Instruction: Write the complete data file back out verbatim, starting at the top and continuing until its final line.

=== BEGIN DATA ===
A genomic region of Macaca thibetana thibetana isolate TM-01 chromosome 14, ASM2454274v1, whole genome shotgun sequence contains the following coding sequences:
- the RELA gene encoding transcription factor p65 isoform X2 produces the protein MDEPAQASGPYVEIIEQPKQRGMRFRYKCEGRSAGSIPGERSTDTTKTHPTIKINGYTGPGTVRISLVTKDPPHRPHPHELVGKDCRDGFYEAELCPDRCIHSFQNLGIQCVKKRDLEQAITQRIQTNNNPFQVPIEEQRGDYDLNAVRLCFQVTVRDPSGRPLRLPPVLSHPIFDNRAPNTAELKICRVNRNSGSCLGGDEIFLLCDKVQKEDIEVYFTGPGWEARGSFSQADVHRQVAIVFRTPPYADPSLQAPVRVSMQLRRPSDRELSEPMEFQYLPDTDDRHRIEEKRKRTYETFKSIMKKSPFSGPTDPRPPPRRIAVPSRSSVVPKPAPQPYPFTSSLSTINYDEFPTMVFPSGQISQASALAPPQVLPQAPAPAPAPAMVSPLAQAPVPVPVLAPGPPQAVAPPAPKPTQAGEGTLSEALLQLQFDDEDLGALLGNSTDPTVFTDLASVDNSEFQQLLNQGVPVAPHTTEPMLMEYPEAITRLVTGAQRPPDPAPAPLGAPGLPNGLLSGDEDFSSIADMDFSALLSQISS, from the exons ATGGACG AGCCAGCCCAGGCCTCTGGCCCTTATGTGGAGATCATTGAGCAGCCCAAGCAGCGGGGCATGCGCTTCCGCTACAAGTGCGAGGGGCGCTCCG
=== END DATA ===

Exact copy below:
A genomic region of Macaca thibetana thibetana isolate TM-01 chromosome 14, ASM2454274v1, whole genome shotgun sequence contains the following coding sequences:
- the RELA gene encoding transcription factor p65 isoform X2 produces the protein MDEPAQASGPYVEIIEQPKQRGMRFRYKCEGRSAGSIPGERSTDTTKTHPTIKINGYTGPGTVRISLVTKDPPHRPHPHELVGKDCRDGFYEAELCPDRCIHSFQNLGIQCVKKRDLEQAITQRIQTNNNPFQVPIEEQRGDYDLNAVRLCFQVTVRDPSGRPLRLPPVLSHPIFDNRAPNTAELKICRVNRNSGSCLGGDEIFLLCDKVQKEDIEVYFTGPGWEARGSFSQADVHRQVAIVFRTPPYADPSLQAPVRVSMQLRRPSDRELSEPMEFQYLPDTDDRHRIEEKRKRTYETFKSIMKKSPFSGPTDPRPPPRRIAVPSRSSVVPKPAPQPYPFTSSLSTINYDEFPTMVFPSGQISQASALAPPQVLPQAPAPAPAPAMVSPLAQAPVPVPVLAPGPPQAVAPPAPKPTQAGEGTLSEALLQLQFDDEDLGALLGNSTDPTVFTDLASVDNSEFQQLLNQGVPVAPHTTEPMLMEYPEAITRLVTGAQRPPDPAPAPLGAPGLPNGLLSGDEDFSSIADMDFSALLSQISS, from the exons ATGGACG AGCCAGCCCAGGCCTCTGGCCCTTATGTGGAGATCATTGAGCAGCCCAAGCAGCGGGGCATGCGCTTCCGCTACAAGTGCGAGGGGCGCTCCG